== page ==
The Federal High Court in Nigeria has ordered MultiChoice to back off from its “arbitrary” monthly increase of DStv subscription fees which would have come into effect from April.
MultiChoice and MultiChoice Africa which runs the DStv as a satellite pay-TV service across Africa, hiked its monthly subscriber fees in South Africa and across the rest of the African continent with the increase leading to vocal consumer and subscriber outrage in especially Nigeria and Zambia.
DStv subscribers in Zambia for instance saw their monthly subscription fees skyrocket from April with a massive 21%, 22%, 24% and a whopping 30% for the various DStv packages.
In Nigeria DStv hiked its monthly subscription fee by 20%.
It led to widespread anger and resentment against DStv from its subscribers, several petitions and even a press conference from DStv in Zambia to try and calm subscribers.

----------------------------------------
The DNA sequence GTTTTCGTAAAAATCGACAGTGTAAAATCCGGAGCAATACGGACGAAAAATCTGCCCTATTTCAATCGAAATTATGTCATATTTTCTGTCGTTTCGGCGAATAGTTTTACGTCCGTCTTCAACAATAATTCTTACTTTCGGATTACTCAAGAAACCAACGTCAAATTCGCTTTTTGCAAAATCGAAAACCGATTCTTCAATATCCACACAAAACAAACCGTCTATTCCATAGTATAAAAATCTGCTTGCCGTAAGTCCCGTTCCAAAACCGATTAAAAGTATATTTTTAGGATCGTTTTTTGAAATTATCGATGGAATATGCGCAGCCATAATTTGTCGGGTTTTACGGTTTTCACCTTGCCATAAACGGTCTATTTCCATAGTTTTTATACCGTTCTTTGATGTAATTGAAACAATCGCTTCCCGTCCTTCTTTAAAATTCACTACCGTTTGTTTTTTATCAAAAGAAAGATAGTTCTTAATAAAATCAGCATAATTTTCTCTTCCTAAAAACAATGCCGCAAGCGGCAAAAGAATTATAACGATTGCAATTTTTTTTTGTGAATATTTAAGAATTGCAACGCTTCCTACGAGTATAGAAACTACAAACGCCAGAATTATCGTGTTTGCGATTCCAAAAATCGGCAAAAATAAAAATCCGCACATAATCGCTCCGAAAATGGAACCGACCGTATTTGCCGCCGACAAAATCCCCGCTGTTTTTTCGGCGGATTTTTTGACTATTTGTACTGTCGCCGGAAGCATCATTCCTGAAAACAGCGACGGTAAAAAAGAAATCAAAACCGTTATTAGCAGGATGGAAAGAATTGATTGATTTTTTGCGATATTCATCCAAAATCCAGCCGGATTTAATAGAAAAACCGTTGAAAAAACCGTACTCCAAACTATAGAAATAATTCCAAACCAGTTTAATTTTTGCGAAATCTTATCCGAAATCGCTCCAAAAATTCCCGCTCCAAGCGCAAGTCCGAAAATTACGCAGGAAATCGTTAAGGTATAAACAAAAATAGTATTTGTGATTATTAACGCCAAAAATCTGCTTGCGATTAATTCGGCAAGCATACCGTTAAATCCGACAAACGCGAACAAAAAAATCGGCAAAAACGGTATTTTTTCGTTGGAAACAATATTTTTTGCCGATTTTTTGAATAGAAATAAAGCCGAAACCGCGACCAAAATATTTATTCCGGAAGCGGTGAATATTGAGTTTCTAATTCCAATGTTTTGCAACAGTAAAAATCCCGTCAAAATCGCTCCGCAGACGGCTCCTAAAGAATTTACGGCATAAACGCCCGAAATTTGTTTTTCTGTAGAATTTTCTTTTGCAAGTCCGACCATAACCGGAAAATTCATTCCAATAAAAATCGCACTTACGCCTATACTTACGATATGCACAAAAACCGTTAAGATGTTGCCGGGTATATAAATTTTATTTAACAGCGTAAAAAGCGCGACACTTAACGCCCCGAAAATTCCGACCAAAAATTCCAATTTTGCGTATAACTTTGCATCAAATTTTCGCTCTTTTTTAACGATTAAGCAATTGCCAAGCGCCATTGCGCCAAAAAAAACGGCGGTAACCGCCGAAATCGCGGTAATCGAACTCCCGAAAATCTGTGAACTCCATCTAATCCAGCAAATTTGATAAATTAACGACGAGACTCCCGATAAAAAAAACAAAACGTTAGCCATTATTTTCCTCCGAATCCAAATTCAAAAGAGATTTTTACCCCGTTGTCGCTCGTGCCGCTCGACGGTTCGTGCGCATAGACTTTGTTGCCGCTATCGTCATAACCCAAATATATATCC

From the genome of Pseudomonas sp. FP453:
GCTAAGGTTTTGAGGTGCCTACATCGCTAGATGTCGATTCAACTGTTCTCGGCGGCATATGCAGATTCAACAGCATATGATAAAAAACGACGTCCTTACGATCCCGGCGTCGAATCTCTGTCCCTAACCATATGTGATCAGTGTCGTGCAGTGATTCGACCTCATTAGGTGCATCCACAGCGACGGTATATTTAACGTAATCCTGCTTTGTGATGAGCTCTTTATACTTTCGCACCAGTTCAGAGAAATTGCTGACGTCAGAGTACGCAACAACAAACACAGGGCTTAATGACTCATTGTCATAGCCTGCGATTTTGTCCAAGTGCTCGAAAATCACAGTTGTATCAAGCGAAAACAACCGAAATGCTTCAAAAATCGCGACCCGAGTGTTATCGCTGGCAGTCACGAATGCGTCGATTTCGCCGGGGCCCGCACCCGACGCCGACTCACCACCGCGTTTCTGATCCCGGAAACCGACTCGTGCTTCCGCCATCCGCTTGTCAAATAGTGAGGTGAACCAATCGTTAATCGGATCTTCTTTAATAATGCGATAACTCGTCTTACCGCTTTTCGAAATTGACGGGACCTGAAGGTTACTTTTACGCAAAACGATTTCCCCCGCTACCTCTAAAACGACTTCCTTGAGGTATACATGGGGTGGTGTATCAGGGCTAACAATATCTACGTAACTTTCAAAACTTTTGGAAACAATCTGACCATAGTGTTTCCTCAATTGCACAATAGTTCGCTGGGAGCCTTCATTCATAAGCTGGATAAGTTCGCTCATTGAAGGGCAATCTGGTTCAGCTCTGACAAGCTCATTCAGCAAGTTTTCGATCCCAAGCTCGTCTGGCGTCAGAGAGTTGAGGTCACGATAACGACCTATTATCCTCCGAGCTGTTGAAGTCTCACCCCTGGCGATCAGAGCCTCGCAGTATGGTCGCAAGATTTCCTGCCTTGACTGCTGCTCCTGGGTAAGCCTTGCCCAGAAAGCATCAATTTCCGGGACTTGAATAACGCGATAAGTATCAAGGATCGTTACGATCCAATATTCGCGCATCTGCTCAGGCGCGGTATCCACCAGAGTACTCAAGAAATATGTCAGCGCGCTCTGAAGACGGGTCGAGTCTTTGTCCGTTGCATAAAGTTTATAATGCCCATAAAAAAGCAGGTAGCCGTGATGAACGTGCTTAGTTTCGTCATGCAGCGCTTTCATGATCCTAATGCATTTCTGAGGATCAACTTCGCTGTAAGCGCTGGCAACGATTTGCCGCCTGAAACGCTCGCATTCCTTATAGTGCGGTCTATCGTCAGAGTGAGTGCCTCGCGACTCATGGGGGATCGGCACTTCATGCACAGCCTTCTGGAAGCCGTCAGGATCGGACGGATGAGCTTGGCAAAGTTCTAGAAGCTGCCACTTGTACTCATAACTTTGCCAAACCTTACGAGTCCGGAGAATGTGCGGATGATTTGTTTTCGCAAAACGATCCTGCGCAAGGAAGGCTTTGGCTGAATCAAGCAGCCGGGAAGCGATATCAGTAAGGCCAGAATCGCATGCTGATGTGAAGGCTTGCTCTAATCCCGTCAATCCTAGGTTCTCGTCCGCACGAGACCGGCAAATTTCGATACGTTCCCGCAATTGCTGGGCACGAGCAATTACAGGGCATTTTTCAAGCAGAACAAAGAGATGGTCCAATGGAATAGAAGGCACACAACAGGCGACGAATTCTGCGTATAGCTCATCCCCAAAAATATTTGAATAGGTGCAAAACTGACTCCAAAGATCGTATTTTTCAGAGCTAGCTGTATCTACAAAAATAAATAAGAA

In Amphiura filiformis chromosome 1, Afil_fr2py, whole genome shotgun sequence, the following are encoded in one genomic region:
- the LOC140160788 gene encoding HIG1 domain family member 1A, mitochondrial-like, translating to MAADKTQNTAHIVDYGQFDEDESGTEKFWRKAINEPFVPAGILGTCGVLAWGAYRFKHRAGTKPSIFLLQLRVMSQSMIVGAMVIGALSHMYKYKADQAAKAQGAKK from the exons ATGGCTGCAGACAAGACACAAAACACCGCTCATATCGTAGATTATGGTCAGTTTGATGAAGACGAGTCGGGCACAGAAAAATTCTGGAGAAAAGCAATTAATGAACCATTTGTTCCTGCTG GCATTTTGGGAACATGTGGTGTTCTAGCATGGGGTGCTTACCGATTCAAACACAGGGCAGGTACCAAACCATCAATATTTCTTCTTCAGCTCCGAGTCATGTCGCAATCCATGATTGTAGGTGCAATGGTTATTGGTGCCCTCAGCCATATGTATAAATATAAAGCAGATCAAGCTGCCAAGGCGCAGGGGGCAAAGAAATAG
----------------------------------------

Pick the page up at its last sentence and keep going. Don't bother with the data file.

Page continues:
Now the Federal High Court in Lagos, Nigeria, has ordered MultiChoice to back off from its DStv subscription increase from April in that African nation, following two cases brought by DStv subscribers against it.
Judge C.J. Aneke granted an interim order against a subscription increase for DStv in Nigeria, ordering MultiChoice not to implement its new rates. He also ordered the details of the case and the interim injunction to be published in national newspapers in Nigeria.
Osasuyi Adebayo and Oluyinka Oyeniji are challenging MultiChoice’s DStv subscription increases in a first “class action” case.
Then in a second case, they also want Nigeria’s Federal High Court to order Nigeria’s National Broadcasting Commission (NBC) to implement “pay per view” where DStv are allowed to choose only the TV channels they wish to watch and pay for – something known as an “a la carte” offering in the pay-TV business through a process known as “unbundling”.
“An order of interim injunction is hereby granted to the parties to maintain the status quo restraining the 1st defendant (Multichoice/DStv) from giving effect or enforcing its planned increase in cost of the different classes of viewing or programmes bouquet, pending the hearing and determination of the motion on notice,” reads the injunction.
The case will be heard on 16 April.